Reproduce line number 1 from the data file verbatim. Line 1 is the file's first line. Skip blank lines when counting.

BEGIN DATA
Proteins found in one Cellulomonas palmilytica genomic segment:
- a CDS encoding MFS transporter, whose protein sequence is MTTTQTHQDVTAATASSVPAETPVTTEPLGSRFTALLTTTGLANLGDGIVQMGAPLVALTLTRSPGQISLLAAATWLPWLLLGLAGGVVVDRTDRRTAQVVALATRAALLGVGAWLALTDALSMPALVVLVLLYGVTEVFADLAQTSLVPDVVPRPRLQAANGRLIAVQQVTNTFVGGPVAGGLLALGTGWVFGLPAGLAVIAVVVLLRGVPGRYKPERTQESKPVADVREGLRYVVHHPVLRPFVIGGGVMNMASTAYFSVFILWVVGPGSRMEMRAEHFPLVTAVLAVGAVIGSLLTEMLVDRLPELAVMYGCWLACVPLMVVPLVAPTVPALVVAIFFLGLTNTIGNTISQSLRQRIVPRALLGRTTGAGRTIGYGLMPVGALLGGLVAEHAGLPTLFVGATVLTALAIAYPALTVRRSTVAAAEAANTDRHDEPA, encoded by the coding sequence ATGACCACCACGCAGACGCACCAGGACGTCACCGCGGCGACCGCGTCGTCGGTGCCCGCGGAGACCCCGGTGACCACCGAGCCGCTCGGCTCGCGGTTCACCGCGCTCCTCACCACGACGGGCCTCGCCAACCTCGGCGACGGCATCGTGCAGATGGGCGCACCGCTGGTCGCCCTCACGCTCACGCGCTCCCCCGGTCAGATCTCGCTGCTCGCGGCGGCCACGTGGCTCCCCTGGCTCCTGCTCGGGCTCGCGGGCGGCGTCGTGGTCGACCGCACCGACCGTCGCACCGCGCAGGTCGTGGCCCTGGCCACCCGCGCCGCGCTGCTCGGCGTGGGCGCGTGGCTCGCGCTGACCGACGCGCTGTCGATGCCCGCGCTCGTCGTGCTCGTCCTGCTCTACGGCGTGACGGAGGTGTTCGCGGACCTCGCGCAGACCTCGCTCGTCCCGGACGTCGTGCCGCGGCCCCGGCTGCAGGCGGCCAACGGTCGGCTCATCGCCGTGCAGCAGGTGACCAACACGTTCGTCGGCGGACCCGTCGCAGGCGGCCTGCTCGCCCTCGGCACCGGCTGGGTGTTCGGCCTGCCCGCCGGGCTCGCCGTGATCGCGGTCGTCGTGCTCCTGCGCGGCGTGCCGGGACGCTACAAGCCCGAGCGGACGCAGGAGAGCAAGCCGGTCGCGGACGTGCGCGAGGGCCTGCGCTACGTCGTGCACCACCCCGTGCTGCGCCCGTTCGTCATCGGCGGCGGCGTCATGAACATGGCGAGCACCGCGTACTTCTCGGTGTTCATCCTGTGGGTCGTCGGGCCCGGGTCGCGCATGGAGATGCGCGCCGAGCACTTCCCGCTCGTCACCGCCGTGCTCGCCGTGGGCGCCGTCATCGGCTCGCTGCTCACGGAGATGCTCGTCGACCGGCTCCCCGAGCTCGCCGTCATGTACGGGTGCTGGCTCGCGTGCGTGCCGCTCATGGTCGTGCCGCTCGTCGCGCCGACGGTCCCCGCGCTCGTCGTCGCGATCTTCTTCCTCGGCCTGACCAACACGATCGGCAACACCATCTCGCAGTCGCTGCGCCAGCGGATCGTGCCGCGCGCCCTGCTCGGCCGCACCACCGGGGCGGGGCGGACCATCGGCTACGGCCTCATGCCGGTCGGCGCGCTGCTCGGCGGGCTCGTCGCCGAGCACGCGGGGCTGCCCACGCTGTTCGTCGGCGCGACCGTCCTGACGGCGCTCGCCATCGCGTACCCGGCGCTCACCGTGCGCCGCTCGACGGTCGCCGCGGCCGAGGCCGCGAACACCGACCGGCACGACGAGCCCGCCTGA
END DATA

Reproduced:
Proteins found in one Cellulomonas palmilytica genomic segment: